Rev feb 7 2014 7 2014questions swirl around

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REV. (Feb. 7, 2014) -of-medical-malpractice-panels/.136. Cf 10 GUAM CODE ANN. § 10100-10147 (2015) (mandating binding arbitration for med-ical malpractice claims). Some states require courts to refer civil cases to non-binding arbitrationas a case management and settlement tool. See, e.g., HAW. REV. STAT. ANN. § 601-20 (LexisNexis2015).137. Scholars often refer to this "private ordering" as "mandatory arbitration" to signal the lackof genuine, voluntary election by both parties to arbitrate. See Jaime Dodge, The Limits of Proce-dural Private Ordering, 97 VA. L. REV. 723, 728, 751 n. 112 (2011) (courts increasingly enforceprivate contracts that defy fundamental norms of procedure); Melvin Aron Eisenberg, Private Or-dering Through Negotiation: Dispute-Settlement and Rulemaking, 89 HARV. L. REV. 637 (1976).[VOL. 76:247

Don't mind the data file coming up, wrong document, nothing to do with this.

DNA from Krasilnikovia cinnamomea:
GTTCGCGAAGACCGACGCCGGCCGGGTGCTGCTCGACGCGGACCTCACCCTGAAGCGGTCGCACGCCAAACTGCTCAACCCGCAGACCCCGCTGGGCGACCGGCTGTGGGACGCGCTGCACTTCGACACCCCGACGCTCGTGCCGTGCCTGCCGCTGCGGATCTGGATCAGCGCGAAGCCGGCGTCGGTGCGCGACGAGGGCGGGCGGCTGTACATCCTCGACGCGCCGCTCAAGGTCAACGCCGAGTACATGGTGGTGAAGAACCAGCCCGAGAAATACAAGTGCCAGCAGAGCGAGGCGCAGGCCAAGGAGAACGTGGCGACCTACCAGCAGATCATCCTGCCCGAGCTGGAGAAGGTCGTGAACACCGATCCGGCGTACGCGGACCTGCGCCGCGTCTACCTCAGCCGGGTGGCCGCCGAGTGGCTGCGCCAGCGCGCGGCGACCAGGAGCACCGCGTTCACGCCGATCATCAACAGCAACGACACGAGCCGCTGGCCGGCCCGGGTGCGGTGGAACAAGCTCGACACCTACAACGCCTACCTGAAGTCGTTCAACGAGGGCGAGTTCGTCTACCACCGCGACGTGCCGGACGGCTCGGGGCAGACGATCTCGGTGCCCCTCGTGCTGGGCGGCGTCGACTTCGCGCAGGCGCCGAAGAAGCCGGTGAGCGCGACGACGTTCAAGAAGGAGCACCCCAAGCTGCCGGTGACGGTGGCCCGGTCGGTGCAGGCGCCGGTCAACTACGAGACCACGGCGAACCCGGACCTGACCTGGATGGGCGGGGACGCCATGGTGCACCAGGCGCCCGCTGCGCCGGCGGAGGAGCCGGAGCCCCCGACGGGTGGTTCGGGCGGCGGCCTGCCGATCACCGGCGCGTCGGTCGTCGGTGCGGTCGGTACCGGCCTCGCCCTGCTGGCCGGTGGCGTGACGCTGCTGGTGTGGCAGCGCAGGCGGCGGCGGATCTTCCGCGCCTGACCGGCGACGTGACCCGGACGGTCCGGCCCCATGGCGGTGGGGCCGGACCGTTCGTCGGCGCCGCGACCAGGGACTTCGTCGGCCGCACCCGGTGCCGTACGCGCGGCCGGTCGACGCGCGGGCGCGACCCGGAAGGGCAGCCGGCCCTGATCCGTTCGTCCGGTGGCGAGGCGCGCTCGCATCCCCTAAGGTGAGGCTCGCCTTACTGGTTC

2017]TRIAL AND ERRORproviders and patients to contract for binding arbitration and, in a limitednumber of jurisdictions, attempted to regulate the enforceability of contractterms.38Binding arbitration operates like private adjudication. Unlike otherforms of ADR, arbitration is not designed to induce voluntary settlement be-fore trial but instead to side-step litigation altogether by vesting full deci-sionmaking power in private hands.' 39 Arbitrators make decisions based onthe facts presented by the parties and the legal merits of the case.40 In thecase of an alleged malpractice incident, an arbitrator determines whether ornot a standard of care was met, assigns fault, and awards damages in com-141pensation.Initially designed as a way for sophisticated parties to manage their busi-ness disputes quickly, arbitration allowed contracting parties to waive theirright to trial and instead have their dispute decided by a private person, orpanel of persons, from which there are limited rights to appeal.' 42 However,the application of arbitration has expanded dramatically over time, and theextent to which patients, and many other consumers, knowingly and volun-tarily elect to arbitrate remains an open question.43 In the medical context,138. Irving Ladimer & Joel Solomon, Medical Malpractice Arbitration: Laws, Programs,Cases, 1977 INS. L.J. 335, 337-39.139. Martin H. Redish, Legislative Response to the Medical MalpracticeInsurance Crisis: Con-stitutional Implications, 55 TEX. L. REV. 759, 768 (1977).140. Kenneth A. DeVille, The Jury is Out: Pre-Dispute Binding Arbitration Agreements forMedical Malpractice Claims, 28 J. LEGAL MED. 333, 333-39 (2007). Parties can agree on whichprocedures to use, for example how facts will be gathered and presented to the arbitrator, and whichsubstantive law will govern the dispute. See, e.g., AM. HEALTH LAWYERS ASS'N DISPUTERESOLUTION SERV., RULES OF PROCEDURE AND GUIDE TO ARBITRATION CLAUSES (2014),.

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